Not much is known about the initial proposal, with only a few sketches by Miyake and Kasahara being shown publicly. The artstyle, probably due to Miyake’s influence, was originally closer to killer7. Two major differences that we know of is that Travis was originally going to also use a gun, other than his signature beam katana, and that the original proposed ending saw Sylvia double crossing Travis and killing him.
Shortly after the initial announcement of No More Heroes, in October of that same year, Suda wrote a short manga called Death Sentence, drawn by Kazuhiro Sasaki and published as part as the two-volume anthology “Comics BEAM Fellows!”, not to be mistaken with the ongoing publication simply called “Fellows!”.
The manga revolves around a high-school girl who pays her tuition by acting as a vigilante during the night, killing human traffickers with her talking crocodile and pocketing their money. This is, however, taking a hit on her social life, as the issue is framed around her remembering the violent events of the previous night during a date.
It’s quite clear that Suda became enamored with the idea of a teenage girl vigilante while working on Blood+ One Night Kiss, as he often sung Saya’s praises in interviews. It’s also interesting to note that the girl’s weapon is a laser whip quite similar to Travis’ weapon of choice. Unfortunately, the manga was not picked up for serialization.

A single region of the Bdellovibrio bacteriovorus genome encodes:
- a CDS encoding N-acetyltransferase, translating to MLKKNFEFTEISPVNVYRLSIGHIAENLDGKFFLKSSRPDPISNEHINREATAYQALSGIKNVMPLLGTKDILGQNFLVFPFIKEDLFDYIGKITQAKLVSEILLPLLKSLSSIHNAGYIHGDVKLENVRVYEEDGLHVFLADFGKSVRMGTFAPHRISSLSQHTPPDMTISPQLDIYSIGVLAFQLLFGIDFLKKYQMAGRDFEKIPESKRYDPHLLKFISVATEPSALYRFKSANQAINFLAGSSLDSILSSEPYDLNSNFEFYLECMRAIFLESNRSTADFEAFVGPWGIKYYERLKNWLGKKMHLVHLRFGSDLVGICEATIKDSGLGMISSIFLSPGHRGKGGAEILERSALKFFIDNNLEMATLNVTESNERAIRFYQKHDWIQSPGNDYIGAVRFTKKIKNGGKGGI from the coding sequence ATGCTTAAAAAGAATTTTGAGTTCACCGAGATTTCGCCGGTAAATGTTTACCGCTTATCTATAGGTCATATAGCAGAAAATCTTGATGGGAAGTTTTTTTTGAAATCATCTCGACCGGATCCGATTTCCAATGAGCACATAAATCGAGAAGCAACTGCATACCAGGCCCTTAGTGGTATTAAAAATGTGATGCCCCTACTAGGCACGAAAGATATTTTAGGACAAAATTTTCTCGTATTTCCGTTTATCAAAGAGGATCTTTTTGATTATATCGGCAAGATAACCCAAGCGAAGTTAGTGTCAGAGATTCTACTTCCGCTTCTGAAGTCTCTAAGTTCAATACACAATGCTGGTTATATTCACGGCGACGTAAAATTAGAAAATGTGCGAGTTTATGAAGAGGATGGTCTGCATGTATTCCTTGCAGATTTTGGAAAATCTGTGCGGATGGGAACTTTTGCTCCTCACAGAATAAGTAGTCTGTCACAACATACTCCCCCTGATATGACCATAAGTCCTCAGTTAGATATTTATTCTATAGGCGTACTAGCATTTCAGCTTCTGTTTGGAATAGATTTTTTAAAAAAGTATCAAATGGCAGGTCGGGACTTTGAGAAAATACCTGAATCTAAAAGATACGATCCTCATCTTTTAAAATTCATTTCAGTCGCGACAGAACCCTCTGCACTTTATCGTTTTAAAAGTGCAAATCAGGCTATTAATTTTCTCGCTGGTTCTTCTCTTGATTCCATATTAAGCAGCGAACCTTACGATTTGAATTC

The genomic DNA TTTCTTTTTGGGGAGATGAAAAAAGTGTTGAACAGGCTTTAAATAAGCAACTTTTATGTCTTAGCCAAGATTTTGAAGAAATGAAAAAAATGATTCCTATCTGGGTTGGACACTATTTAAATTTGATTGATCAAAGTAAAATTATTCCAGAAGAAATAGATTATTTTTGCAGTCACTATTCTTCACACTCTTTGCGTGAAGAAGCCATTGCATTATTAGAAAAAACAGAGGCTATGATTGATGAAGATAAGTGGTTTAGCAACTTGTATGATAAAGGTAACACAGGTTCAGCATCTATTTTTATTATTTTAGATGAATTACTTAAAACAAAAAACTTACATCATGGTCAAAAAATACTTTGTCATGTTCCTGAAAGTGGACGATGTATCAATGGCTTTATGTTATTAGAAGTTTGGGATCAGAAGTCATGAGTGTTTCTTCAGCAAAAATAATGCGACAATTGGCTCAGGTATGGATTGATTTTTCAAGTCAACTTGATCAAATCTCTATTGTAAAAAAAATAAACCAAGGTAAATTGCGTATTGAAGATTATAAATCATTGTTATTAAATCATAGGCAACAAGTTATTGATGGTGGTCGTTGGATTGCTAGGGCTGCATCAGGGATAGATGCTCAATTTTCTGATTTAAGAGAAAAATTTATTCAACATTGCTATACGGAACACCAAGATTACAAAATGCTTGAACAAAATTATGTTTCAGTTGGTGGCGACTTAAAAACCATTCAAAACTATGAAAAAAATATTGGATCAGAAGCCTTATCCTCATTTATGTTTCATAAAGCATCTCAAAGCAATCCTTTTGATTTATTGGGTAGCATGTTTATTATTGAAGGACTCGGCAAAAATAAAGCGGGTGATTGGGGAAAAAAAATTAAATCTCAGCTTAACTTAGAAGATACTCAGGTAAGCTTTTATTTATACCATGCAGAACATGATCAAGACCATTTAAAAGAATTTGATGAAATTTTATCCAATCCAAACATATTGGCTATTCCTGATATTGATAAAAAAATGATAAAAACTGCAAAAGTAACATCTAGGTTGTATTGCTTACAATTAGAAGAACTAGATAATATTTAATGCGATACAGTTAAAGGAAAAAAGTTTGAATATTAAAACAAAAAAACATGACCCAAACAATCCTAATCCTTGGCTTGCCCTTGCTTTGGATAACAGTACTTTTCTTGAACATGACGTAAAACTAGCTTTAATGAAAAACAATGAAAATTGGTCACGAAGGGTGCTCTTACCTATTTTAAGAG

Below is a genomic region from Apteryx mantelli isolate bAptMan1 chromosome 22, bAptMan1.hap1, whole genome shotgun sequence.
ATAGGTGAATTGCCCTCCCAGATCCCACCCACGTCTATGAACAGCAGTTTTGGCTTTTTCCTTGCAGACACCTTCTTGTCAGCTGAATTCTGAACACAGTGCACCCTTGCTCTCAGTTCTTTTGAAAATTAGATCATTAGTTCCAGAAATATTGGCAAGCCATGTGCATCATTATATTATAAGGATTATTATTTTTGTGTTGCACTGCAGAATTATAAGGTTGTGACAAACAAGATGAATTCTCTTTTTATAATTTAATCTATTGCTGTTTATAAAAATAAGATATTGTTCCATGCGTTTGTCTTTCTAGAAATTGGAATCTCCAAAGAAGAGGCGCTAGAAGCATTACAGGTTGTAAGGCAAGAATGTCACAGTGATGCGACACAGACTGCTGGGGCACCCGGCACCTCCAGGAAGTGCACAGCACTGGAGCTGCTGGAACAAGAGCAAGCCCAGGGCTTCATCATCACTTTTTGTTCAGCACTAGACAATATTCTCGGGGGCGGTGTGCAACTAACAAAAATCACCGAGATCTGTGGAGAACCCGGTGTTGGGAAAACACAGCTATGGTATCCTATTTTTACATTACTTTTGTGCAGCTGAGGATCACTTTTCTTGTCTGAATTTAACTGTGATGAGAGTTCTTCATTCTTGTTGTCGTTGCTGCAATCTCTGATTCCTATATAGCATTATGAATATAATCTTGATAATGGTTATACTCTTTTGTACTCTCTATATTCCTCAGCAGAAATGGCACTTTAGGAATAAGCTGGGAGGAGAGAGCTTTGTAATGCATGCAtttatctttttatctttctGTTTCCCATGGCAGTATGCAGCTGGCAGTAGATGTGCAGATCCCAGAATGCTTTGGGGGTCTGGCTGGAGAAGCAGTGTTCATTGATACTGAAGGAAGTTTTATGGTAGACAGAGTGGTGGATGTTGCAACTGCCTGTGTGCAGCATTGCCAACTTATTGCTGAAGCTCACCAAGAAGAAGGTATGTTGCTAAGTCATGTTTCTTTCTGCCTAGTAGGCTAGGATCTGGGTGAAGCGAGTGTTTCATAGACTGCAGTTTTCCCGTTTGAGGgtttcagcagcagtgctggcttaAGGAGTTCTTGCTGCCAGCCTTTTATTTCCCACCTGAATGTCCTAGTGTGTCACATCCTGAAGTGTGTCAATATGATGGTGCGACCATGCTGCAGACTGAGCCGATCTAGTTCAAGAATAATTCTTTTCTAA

Back to No More Heroes, it seems that, unlike other GhM productions, the game did not change substantially during development: the next time the game was shown, at GDC in March of 2007, the graphic style and gameplay systems were mostly finalized, with only the UI design differing substantially from the finished product.
The game was released in Japan in December of 2007 and in all major regions between January and March of the following year. Unfortunately, all releases outside of the USA region were heavily censored; Suda jokingly teased that the game was going to be more violent than Manhunt 2, a notoriously controversial game, but while the NTSC version realized his vision by featuring a cartoony level of bloodshed, every other release has the enemies dissolve into a cloud of dust to lower age ratings.
Picking up from One Night Kiss, No More Heroes is also a hack-and-slash game where you can fully explore a three-dimensional world. In this case, the city of Santa Destroy, California, inspired by the city of San Diego as depicted in the movie Dirty Harry (which did not take place in San Diego).